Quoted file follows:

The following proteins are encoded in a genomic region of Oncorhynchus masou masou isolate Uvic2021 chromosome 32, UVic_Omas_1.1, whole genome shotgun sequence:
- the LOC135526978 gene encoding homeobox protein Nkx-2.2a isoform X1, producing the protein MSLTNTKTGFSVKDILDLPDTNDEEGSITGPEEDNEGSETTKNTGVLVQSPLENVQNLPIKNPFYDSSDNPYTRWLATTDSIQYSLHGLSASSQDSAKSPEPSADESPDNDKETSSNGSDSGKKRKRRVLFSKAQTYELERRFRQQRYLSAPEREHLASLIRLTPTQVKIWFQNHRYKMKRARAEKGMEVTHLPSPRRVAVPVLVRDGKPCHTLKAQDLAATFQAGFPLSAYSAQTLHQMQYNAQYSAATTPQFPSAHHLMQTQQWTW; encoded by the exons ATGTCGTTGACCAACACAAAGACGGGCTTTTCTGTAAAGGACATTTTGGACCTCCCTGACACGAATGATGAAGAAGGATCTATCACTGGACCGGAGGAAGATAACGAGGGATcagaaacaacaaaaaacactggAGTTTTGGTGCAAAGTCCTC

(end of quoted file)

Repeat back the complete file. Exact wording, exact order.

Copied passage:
The following proteins are encoded in a genomic region of Oncorhynchus masou masou isolate Uvic2021 chromosome 32, UVic_Omas_1.1, whole genome shotgun sequence:
- the LOC135526978 gene encoding homeobox protein Nkx-2.2a isoform X1, producing the protein MSLTNTKTGFSVKDILDLPDTNDEEGSITGPEEDNEGSETTKNTGVLVQSPLENVQNLPIKNPFYDSSDNPYTRWLATTDSIQYSLHGLSASSQDSAKSPEPSADESPDNDKETSSNGSDSGKKRKRRVLFSKAQTYELERRFRQQRYLSAPEREHLASLIRLTPTQVKIWFQNHRYKMKRARAEKGMEVTHLPSPRRVAVPVLVRDGKPCHTLKAQDLAATFQAGFPLSAYSAQTLHQMQYNAQYSAATTPQFPSAHHLMQTQQWTW; encoded by the exons ATGTCGTTGACCAACACAAAGACGGGCTTTTCTGTAAAGGACATTTTGGACCTCCCTGACACGAATGATGAAGAAGGATCTATCACTGGACCGGAGGAAGATAACGAGGGATcagaaacaacaaaaaacactggAGTTTTGGTGCAAAGTCCTC